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ARS Home » Pacific West Area » Logan, Utah » Forage and Range Research » Research » Publications at this Location » Publication #351477

Title: Productivity and morphological traits of thickspike wheatgrass, Snake River wheatgrass, and their interspecific hybrids

item BELL, B - Utah State University
item Jones, Thomas
item Monaco, Thomas

Submitted to: Rangeland Ecology and Management
Publication Type: Peer Reviewed Journal
Publication Acceptance Date: 9/5/2018
Publication Date: 1/1/2019
Citation: Bell, B.P., Jones, T.A., Monaco, T.A. 2019. Productivity and morphological traits of thickspike wheatgrass, Snake River wheatgrass, and their interspecific hybrids. Rangeland Ecology and Management. 72(1):73-81.

Interpretive Summary: Rangeland environments in the Intermountain Region are increasingly in need of restoration due to abiotic and biotic stresses. In turn, improved plant materials are needed that may tolerate these stresses and return productivity to the land. Thickspike wheatgrass (TSWG) displayed desirable traits, e.g., low specific leaf area (SLA) and high specific root length (SRL), that may confer stress tolerance relative to TSWG's closest relative, Snake River wheatgrass (SRWG). Hybrids of these species produced more aboveground biomass than SRWG. However, SLA and SRL were similar between hybrids and SRWG, while root biomass of hybrids was lower. Hybrid materials may have a place in rangeland seedings, but because of these findings more documentation of their performance under drought conditions is warranted prior to widespread use.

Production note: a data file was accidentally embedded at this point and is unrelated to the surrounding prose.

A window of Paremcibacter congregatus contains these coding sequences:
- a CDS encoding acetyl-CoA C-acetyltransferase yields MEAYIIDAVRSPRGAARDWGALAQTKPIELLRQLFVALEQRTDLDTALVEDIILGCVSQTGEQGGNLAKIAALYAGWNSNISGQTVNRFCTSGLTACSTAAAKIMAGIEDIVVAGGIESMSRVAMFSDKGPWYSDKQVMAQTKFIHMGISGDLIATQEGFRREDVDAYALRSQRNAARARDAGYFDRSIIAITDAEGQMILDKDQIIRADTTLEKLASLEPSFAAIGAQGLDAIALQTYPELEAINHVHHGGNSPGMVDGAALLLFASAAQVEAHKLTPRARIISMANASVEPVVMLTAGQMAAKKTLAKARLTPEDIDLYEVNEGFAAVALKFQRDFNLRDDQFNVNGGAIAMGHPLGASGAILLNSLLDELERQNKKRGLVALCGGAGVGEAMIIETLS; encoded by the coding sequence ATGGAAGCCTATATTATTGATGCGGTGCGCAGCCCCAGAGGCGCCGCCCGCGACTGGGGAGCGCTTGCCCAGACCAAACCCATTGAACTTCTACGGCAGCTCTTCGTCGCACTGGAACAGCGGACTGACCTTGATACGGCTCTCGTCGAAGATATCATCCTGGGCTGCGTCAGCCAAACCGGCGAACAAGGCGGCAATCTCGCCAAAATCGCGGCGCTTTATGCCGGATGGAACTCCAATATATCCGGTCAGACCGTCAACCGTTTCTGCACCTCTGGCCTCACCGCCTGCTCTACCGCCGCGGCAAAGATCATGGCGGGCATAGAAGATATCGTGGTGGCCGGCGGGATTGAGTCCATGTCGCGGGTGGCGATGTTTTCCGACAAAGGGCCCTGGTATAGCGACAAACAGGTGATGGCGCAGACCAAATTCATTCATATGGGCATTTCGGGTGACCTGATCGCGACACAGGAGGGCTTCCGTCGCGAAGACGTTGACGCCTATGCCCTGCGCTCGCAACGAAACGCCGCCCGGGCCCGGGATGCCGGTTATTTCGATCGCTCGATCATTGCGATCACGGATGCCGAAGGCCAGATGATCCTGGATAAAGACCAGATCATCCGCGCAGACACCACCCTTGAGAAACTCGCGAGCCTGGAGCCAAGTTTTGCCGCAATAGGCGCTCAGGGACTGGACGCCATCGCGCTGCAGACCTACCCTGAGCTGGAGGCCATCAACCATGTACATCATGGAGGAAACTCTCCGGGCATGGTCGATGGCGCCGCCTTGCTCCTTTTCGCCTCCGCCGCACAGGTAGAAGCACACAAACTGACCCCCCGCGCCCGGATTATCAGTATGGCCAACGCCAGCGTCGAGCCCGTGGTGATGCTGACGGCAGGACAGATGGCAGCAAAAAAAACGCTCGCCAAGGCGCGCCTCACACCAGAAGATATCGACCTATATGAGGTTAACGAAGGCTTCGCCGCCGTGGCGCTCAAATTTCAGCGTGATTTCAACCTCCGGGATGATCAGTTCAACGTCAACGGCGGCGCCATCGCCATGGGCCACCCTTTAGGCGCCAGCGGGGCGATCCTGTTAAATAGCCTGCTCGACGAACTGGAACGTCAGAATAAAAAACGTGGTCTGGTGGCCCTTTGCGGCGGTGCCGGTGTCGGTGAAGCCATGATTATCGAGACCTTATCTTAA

Technical Abstract: We measured shoot and root dry-matter (DM), seed yield, specific leaf area (SLA), C:N ratio, and specific root length (SRL) of 9 Elymus populations ('Bannock' thickspike wheatgrass [TSWG] (E. lanceolatus); 'Secar', 'Discovery' and 3 experimental Snake River wheatgrass [SRWG] (E. wawawaiensis) populations; and 3 interspecific hybrid TSWG x SRWG populations) in two replicate field experiments at Millville, UT. Seedlings were transplanted from a greenhouse into high-density (25 plants/m2) and low-density plots (7.8 plants/m2) in spring 2005 (Exp. 1) and again in spring 2006 (Exp. 2). Shoot DM was quantified in Nov. 2005 and July 2006 (Exp. 1) and in Oct. 2006 and July 2007 (Exp. 2). Bannock TSWG and the hybrids displayed 38.6-158.2% and 10.4-33.7% greater shoot DM per plant (P<0.0001) than SRWG, respectively, in six comparisons each across the two experiments. In Exp. 2, where a density x population interaction (P<0.0001) for shoot DM was present in both years, Bannock TSWG also displayed a greater increase in shoot DM per plant at high density relative to low density (183.7% and 202.0% in year 1 [establishment year] and year 2, respectively) than hybrid (85.7-119.2% and 117.4-135.1%) or SRWG (61.9-130.2% and 123.2-140.6) populations. Bannock TSWG also displayed 22.4% lower SLA (P<0.01), 11.1% higher C:N ratio (P<0.05), and 61.9% greater SRL (P<0.0001 than SRWG, while the hybrids were similar (P>0.05) to SRWG for these traits. Bannock TSWG consistently displayed greater shoot DM than SRWG and TSWG x SRWG hybrid plant materials, and its morphological traits (rhizomes, low SLA, high SRL) may have allowed it to tolerate or avoid moisture and nutrient stress. Current work emphasizes recurrent selection for fertility and seed yield in the E-38X hybrid population with the goal of developing plant material suitable for rangeland seedings.